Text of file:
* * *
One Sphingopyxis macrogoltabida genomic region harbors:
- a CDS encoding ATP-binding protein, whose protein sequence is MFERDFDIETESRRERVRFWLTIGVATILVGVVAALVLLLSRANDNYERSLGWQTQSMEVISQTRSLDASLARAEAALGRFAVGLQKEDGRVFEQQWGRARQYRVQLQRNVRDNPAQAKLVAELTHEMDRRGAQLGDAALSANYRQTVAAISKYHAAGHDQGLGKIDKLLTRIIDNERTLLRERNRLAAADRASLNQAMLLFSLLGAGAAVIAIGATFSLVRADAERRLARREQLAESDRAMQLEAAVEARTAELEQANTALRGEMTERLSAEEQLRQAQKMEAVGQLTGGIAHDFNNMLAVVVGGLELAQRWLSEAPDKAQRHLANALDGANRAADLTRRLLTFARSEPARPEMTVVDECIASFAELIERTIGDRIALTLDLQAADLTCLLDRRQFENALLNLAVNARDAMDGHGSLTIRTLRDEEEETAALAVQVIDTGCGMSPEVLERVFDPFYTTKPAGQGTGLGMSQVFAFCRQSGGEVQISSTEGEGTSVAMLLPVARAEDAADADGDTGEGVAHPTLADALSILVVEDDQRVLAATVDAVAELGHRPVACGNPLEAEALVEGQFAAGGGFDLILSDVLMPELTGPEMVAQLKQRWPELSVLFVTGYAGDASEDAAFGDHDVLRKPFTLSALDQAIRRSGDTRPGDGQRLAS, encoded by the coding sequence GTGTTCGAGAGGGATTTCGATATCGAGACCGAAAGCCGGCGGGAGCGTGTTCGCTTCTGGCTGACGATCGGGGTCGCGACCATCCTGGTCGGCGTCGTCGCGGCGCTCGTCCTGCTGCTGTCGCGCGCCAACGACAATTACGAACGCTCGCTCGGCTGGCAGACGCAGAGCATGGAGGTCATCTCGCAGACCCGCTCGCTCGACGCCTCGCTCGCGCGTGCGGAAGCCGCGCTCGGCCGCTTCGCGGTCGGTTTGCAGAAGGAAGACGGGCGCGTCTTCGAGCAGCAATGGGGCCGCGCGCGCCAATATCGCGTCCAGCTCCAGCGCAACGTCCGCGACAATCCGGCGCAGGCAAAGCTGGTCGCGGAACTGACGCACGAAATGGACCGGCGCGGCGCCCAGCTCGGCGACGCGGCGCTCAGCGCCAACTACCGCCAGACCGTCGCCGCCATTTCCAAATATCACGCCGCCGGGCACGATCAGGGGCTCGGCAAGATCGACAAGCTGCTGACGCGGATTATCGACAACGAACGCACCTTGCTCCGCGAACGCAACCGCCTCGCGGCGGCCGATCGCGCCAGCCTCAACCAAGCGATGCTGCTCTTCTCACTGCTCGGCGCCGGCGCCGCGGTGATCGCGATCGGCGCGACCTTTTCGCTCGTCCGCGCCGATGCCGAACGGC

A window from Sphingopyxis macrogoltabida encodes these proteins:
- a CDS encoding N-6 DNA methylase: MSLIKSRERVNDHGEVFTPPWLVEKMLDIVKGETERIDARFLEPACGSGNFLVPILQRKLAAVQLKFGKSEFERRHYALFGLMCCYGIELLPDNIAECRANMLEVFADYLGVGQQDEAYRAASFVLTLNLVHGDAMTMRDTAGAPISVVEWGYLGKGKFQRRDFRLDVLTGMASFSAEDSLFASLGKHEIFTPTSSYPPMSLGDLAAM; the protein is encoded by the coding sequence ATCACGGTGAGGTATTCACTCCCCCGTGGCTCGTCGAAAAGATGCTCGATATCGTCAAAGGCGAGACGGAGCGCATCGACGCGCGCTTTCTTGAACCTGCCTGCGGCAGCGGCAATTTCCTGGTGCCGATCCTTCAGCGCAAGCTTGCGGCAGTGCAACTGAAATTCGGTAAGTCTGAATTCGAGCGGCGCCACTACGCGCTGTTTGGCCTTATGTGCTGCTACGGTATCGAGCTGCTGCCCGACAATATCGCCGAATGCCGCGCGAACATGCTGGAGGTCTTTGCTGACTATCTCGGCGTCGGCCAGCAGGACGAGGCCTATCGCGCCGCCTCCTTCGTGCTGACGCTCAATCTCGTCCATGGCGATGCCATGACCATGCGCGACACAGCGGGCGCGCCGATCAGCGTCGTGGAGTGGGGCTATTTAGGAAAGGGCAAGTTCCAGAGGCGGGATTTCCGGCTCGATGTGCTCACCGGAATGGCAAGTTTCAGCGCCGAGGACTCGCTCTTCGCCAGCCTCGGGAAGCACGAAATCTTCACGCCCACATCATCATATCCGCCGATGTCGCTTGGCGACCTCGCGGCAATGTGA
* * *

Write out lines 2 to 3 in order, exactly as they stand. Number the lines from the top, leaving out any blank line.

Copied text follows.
- a CDS encoding ATP-binding protein, whose protein sequence is MFERDFDIETESRRERVRFWLTIGVATILVGVVAALVLLLSRANDNYERSLGWQTQSMEVISQTRSLDASLARAEAALGRFAVGLQKEDGRVFEQQWGRARQYRVQLQRNVRDNPAQAKLVAELTHEMDRRGAQLGDAALSANYRQTVAAISKYHAAGHDQGLGKIDKLLTRIIDNERTLLRERNRLAAADRASLNQAMLLFSLLGAGAAVIAIGATFSLVRADAERRLARREQLAESDRAMQLEAAVEARTAELEQANTALRGEMTERLSAEEQLRQAQKMEAVGQLTGGIAHDFNNMLAVVVGGLELAQRWLSEAPDKAQRHLANALDGANRAADLTRRLLTFARSEPARPEMTVVDECIASFAELIERTIGDRIALTLDLQAADLTCLLDRRQFENALLNLAVNARDAMDGHGSLTIRTLRDEEEETAALAVQVIDTGCGMSPEVLERVFDPFYTTKPAGQGTGLGMSQVFAFCRQSGGEVQISSTEGEGTSVAMLLPVARAEDAADADGDTGEGVAHPTLADALSILVVEDDQRVLAATVDAVAELGHRPVACGNPLEAEALVEGQFAAGGGFDLILSDVLMPELTGPEMVAQLKQRWPELSVLFVTGYAGDASEDAAFGDHDVLRKPFTLSALDQAIRRSGDTRPGDGQRLAS, encoded by the coding sequence GTGTTCGAGAGGGATTTCGATATCGAGACCGAAAGCCGGCGGGAGCGTGTTCGCTTCTGGCTGACGATCGGGGTCGCGACCATCCTGGTCGGCGTCGTCGCGGCGCTCGTCCTGCTGCTGTCGCGCGCCAACGACAATTACGAACGCTCGCTCGGCTGGCAGACGCAGAGCATGGAGGTCATCTCGCAGACCCGCTCGCTCGACGCCTCGCTCGCGCGTGCGGAAGCCGCGCTCGGCCGCTTCGCGGTCGGTTTGCAGAAGGAAGACGGGCGCGTCTTCGAGCAGCAATGGGGCCGCGCGCGCCAATATCGCGTCCAGCTCCAGCGCAACGTCCGCGACAATCCGGCGCAGGCAAAGCTGGTCGCGGAACTGACGCACGAAATGGACCGGCGCGGCGCCCAGCTCGGCGACGCGGCGCTCAGCGCCAACTACCGCCAGACCGTCGCCGCCATTTCCAAATATCACGCCGCCGGGCACGATCAGGGGCTCGGCAAGATCGACAAGCTGCTGACGCGGATTATCGACAACGAACGCACCTTGCTCCGCGAACGCAACCGCCTCGCGGCGGCCGATCGCGCCAGCCTCAACCAAGCGATGCTGCTCTTCTCACTGCTCGGCGCCGGCGCCGCGGTGATCGCGATCGGCGCGACCTTTTCGCTCGTCCGCGCCGATGCCGAACGGC

A window from Sphingopyxis macrogoltabida encodes these proteins: